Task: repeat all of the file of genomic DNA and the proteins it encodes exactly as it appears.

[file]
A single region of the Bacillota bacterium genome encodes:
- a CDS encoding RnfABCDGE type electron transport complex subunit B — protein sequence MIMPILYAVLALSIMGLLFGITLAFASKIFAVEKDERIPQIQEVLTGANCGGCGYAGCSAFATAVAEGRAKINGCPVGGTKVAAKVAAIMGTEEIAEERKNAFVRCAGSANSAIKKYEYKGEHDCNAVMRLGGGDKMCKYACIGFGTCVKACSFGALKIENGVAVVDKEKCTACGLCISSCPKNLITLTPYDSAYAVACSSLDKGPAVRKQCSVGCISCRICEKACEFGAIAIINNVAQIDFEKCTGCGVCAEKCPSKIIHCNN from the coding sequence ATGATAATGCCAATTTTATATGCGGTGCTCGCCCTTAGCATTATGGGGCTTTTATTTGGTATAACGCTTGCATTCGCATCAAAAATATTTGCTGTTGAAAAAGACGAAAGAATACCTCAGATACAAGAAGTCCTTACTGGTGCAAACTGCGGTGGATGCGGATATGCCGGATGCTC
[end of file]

A single region of the Bacillota bacterium genome encodes:
- a CDS encoding RnfABCDGE type electron transport complex subunit B — protein sequence MIMPILYAVLALSIMGLLFGITLAFASKIFAVEKDERIPQIQEVLTGANCGGCGYAGCSAFATAVAEGRAKINGCPVGGTKVAAKVAAIMGTEEIAEERKNAFVRCAGSANSAIKKYEYKGEHDCNAVMRLGGGDKMCKYACIGFGTCVKACSFGALKIENGVAVVDKEKCTACGLCISSCPKNLITLTPYDSAYAVACSSLDKGPAVRKQCSVGCISCRICEKACEFGAIAIINNVAQIDFEKCTGCGVCAEKCPSKIIHCNN from the coding sequence ATGATAATGCCAATTTTATATGCGGTGCTCGCCCTTAGCATTATGGGGCTTTTATTTGGTATAACGCTTGCATTCGCATCAAAAATATTTGCTGTTGAAAAAGACGAAAGAATACCTCAGATACAAGAAGTCCTTACTGGTGCAAACTGCGGTGGATGCGGATATGCCGGATGCTC